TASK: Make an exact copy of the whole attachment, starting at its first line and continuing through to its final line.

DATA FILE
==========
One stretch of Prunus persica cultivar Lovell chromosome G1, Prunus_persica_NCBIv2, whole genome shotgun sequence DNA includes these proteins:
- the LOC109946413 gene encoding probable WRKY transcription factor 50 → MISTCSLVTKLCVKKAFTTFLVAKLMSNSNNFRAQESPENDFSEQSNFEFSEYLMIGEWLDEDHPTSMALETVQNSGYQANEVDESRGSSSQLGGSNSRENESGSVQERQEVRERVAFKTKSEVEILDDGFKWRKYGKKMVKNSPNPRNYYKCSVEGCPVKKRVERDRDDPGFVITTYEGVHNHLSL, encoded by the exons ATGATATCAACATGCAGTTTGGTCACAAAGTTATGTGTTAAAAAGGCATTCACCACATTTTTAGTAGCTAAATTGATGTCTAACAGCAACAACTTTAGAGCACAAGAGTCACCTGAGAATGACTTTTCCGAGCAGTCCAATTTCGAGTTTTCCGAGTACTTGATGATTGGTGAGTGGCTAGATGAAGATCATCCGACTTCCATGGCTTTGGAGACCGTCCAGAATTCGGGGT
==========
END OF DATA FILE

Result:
One stretch of Prunus persica cultivar Lovell chromosome G1, Prunus_persica_NCBIv2, whole genome shotgun sequence DNA includes these proteins:
- the LOC109946413 gene encoding probable WRKY transcription factor 50 → MISTCSLVTKLCVKKAFTTFLVAKLMSNSNNFRAQESPENDFSEQSNFEFSEYLMIGEWLDEDHPTSMALETVQNSGYQANEVDESRGSSSQLGGSNSRENESGSVQERQEVRERVAFKTKSEVEILDDGFKWRKYGKKMVKNSPNPRNYYKCSVEGCPVKKRVERDRDDPGFVITTYEGVHNHLSL, encoded by the exons ATGATATCAACATGCAGTTTGGTCACAAAGTTATGTGTTAAAAAGGCATTCACCACATTTTTAGTAGCTAAATTGATGTCTAACAGCAACAACTTTAGAGCACAAGAGTCACCTGAGAATGACTTTTCCGAGCAGTCCAATTTCGAGTTTTCCGAGTACTTGATGATTGGTGAGTGGCTAGATGAAGATCATCCGACTTCCATGGCTTTGGAGACCGTCCAGAATTCGGGGT